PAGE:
About us


The Professional Historians’ Association of New Zealand/Aotearoa (PHANZA) was formed in 1994.

Our members work in all history sectors – government, academic, contracting and self-employed. Many are available to undertake contract history work.

We support our members by:

  • Advocating on behalf of our community
  • Promoting professional standards
  • Providing advice about working as an historian and employing historians
  • Hosting member profiles on our website
  • Notifying members of current employment and contract opportunities
  • Notifying members of upcoming events

The committee

PHANZA’s committee for 2023-2024

Ewan Morris, co-president

Rebecca Lenihan, co-president

Reuben Daubé, treasurer

Monica Webb, secretary

Fiona McKergow, NZJPH editor

Julia Bradshaw, Phanzine editor

Jamie Jacobs

Dan Bartlett

Sandra Gorter

Kathleen Stringer

The committee is supported by an executive assistant – Libby Bowyer

A History of PHANZA

PHANZA was formed in 1994 in response to the increasing number of historians forging careers outside of the academy. In particular, it was clear that this group of practitioners had need of an organisation to support and advocate for them and that, for all its admirable work, the NZHA, with its university-based focus, was not that body.

Meetings were held in Wellington in late 1994 to gauge interest in the formation of a professional body. The focus on Wellington was largely because of the preponderance of the country’s public historians making a living in the city, which remains the case to this day.

The inaugural AGM was held at Trade Union House, The Terrace, Wellington on 7 December 1994. There were 38 historians on hand to usher in the new organisation, which was launched with unanimous support. The first elected executive comprised Graham Butterworth (treasurer), David Grant, Bronwyn Labrum, Gavin McLean, Tony Nightingale, Ben Schrader (secretary), Helen Walter and Bronwyn Dalley, who was PHANZA’s first president.

PHANZA’s early work was strongly supported by the Historical Branch of the Department of Internal Affairs, which provided space for committee meetings and a regular source of committee members. This continued in much the same vein after the Ministry for Culture and Heritage (MCH) was formed in 1999 and the Historical Branch was folded into MCH. It is only in recent years that the strong ties to MCH have been loosened.  

From the outset, the committee published a thrice-yearly newsletter (the first editor was David Grant) and this arrangement has continued throughout the organisation’s history. Phanzine was printed and mailed out for the first 23 years and this meant volunteers spending long sessions folding newsletters and stuffing them in envelopes. Since late 2018, the newsletter has been delivered electronically.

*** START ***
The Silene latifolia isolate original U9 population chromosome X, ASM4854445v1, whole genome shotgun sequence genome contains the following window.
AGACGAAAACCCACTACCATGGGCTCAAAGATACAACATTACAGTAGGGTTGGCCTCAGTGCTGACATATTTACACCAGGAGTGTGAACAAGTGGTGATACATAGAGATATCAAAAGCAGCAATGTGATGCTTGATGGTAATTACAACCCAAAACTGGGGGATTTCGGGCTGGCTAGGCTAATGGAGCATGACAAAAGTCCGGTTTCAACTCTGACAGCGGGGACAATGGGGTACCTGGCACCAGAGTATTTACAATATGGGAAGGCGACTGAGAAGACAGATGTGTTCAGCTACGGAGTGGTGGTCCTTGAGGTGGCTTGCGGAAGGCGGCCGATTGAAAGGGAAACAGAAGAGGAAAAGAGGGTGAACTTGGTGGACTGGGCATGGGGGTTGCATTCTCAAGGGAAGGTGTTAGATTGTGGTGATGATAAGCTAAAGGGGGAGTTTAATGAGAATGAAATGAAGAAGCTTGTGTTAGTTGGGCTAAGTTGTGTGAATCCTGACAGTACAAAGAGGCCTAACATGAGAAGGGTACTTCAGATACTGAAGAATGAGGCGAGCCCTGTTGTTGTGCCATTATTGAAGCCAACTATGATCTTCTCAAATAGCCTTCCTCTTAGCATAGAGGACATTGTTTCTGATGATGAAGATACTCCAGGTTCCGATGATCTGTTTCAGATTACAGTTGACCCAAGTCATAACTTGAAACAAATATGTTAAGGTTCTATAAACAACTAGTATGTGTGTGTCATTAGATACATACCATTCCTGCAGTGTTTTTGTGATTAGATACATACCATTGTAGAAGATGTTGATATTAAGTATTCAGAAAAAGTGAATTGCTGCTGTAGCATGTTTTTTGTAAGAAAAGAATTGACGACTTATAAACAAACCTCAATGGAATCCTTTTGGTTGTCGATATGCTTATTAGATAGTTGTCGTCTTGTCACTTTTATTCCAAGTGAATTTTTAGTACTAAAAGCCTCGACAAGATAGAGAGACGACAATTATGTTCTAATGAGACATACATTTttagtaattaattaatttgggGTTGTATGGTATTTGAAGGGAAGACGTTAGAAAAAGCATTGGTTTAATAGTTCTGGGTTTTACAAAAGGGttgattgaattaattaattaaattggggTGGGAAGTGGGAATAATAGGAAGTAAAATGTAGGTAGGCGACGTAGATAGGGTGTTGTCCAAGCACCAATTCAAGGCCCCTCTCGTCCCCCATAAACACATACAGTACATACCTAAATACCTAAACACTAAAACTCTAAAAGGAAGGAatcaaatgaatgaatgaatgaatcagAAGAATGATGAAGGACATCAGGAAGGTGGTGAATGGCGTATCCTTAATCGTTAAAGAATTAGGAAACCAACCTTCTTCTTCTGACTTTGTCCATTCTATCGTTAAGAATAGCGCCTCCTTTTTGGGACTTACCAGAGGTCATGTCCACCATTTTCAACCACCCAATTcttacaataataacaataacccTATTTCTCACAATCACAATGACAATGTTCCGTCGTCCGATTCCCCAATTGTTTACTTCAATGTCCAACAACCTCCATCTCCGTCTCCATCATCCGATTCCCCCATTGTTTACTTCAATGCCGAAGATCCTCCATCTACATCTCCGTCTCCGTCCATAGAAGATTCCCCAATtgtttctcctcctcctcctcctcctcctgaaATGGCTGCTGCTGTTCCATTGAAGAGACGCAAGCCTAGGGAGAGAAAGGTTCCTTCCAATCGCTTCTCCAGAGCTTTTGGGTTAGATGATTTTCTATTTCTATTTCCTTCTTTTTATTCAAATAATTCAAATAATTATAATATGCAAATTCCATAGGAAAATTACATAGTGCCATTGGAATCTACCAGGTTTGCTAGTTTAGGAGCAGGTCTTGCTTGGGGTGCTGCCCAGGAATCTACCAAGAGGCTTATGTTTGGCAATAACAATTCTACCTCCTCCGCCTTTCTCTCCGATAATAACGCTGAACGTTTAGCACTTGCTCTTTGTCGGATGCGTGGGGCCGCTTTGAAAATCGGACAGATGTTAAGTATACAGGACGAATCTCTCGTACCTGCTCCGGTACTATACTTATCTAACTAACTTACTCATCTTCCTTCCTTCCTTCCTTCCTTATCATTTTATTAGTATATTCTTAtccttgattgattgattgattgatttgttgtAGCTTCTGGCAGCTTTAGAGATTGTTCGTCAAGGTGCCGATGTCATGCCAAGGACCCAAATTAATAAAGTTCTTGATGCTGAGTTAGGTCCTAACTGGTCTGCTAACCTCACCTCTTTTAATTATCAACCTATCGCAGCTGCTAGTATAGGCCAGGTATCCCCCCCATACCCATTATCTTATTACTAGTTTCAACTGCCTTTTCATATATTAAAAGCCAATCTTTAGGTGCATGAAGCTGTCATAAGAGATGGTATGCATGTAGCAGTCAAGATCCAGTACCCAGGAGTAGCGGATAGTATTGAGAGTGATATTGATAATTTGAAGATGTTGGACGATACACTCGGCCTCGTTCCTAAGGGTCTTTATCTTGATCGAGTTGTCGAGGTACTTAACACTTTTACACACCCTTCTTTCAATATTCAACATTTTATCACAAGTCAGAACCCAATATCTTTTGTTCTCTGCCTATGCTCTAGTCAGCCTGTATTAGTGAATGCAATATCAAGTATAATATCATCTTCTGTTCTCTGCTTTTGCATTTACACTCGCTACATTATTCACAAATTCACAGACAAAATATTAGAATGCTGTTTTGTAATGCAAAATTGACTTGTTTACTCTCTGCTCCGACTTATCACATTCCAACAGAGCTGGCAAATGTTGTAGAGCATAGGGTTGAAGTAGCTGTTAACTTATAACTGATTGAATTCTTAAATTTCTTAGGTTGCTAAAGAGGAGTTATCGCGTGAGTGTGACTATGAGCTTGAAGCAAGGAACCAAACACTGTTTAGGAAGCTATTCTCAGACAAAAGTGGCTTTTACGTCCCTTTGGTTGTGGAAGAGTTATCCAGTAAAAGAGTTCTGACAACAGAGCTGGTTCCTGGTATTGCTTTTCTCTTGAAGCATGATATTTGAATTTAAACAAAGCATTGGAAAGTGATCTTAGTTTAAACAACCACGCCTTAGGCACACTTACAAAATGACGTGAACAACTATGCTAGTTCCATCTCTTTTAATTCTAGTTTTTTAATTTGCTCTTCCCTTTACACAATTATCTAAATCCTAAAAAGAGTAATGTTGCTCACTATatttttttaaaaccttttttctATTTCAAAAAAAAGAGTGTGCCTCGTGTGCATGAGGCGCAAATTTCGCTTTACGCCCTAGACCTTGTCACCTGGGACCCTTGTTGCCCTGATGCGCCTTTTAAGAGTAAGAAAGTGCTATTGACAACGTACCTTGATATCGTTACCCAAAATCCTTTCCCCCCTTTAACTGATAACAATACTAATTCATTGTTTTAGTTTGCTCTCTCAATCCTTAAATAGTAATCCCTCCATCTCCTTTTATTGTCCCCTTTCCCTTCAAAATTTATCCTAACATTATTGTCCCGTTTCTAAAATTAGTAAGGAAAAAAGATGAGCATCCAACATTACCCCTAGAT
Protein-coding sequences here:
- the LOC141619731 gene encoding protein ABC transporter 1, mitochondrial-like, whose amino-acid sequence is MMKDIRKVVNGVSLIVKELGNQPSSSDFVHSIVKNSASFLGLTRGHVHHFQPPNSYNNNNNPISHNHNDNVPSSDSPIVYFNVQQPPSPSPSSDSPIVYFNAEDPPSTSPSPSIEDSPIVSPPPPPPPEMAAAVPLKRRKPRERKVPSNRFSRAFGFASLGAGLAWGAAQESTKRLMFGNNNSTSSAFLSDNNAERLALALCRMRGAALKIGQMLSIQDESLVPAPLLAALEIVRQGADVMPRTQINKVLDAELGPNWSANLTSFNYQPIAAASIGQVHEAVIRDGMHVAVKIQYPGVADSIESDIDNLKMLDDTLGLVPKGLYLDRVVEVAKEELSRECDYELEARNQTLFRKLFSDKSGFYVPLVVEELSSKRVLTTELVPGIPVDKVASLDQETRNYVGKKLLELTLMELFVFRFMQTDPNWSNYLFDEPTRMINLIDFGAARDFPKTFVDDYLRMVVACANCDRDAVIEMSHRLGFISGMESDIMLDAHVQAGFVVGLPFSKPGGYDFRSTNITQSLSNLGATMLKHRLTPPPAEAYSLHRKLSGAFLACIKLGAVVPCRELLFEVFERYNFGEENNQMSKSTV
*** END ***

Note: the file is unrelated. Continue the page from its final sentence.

PHANZA has organised four well-attended conferences and held many other smaller events over its history. PHANZA has had a website since 1999 and it has been through three iterations since. The ability to offer an increasing range of opportunities to members to publicise their work has been a focus of website development over the past two decades. 

Monthly committee meetings were all in person for the first 20 years but, increasingly, technology allowed committee members in other parts of the country to join in. This in turn has allowed the committee to draw more of its membership from outside Wellington. By 2021, the majority of the committee was not based in Wellington.

PHANZA’s durability is a testament to the many people who have volunteered to fill the committee since 1994. Long-standing office holders include Bronwyn Dalley, who had two stints as president and one as secretary; Susan and the late Graham Butterworth, who were instrumental in providing much practical guidance to self-employed historians; the late Gavin McLean, who organised the first PHANZA conference in 2000 and had periods as secretary and president; Marguerite Hill, who was, separately, secretary and Phanzine editor over a lengthy period; Ben Schrader, secretary and treasurer at various times; Tony Nightingale, secretary, treasurer, constitution guru and organiser of the second conference; David Young, who had two spells on the committee, including one as president; Eileen Barrett-Whitehead and Karen Astwood, who as treasurer and secretary respectively, ushered PHANZA into the new compliance era; and many others. PHANZA is very grateful to all who have served the organisation since 1994.

PHANZA has enjoyed strong support from the historical community and we look forward to that continuing in the future. We also aim to encourage and support new historians making a career in history in Aotearoa New Zealand.